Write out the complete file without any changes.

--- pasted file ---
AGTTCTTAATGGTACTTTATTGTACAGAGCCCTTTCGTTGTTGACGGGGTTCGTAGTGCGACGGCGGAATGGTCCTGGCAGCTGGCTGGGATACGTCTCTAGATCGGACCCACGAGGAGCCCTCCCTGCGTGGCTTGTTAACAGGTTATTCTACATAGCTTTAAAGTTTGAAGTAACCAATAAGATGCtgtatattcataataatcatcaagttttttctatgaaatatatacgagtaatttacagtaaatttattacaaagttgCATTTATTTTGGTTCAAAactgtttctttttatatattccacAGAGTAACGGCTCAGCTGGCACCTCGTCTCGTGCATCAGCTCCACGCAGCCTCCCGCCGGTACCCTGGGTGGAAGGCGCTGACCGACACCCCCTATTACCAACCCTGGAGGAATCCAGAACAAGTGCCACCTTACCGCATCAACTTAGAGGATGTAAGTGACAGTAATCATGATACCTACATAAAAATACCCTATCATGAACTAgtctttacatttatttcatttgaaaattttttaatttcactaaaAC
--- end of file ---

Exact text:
AGTTCTTAATGGTACTTTATTGTACAGAGCCCTTTCGTTGTTGACGGGGTTCGTAGTGCGACGGCGGAATGGTCCTGGCAGCTGGCTGGGATACGTCTCTAGATCGGACCCACGAGGAGCCCTCCCTGCGTGGCTTGTTAACAGGTTATTCTACATAGCTTTAAAGTTTGAAGTAACCAATAAGATGCtgtatattcataataatcatcaagttttttctatgaaatatatacgagtaatttacagtaaatttattacaaagttgCATTTATTTTGGTTCAAAactgtttctttttatatattccacAGAGTAACGGCTCAGCTGGCACCTCGTCTCGTGCATCAGCTCCACGCAGCCTCCCGCCGGTACCCTGGGTGGAAGGCGCTGACCGACACCCCCTATTACCAACCCTGGAGGAATCCAGAACAAGTGCCACCTTACCGCATCAACTTAGAGGATGTAAGTGACAGTAATCATGATACCTACATAAAAATACCCTATCATGAACTAgtctttacatttatttcatttgaaaattttttaatttcactaaaAC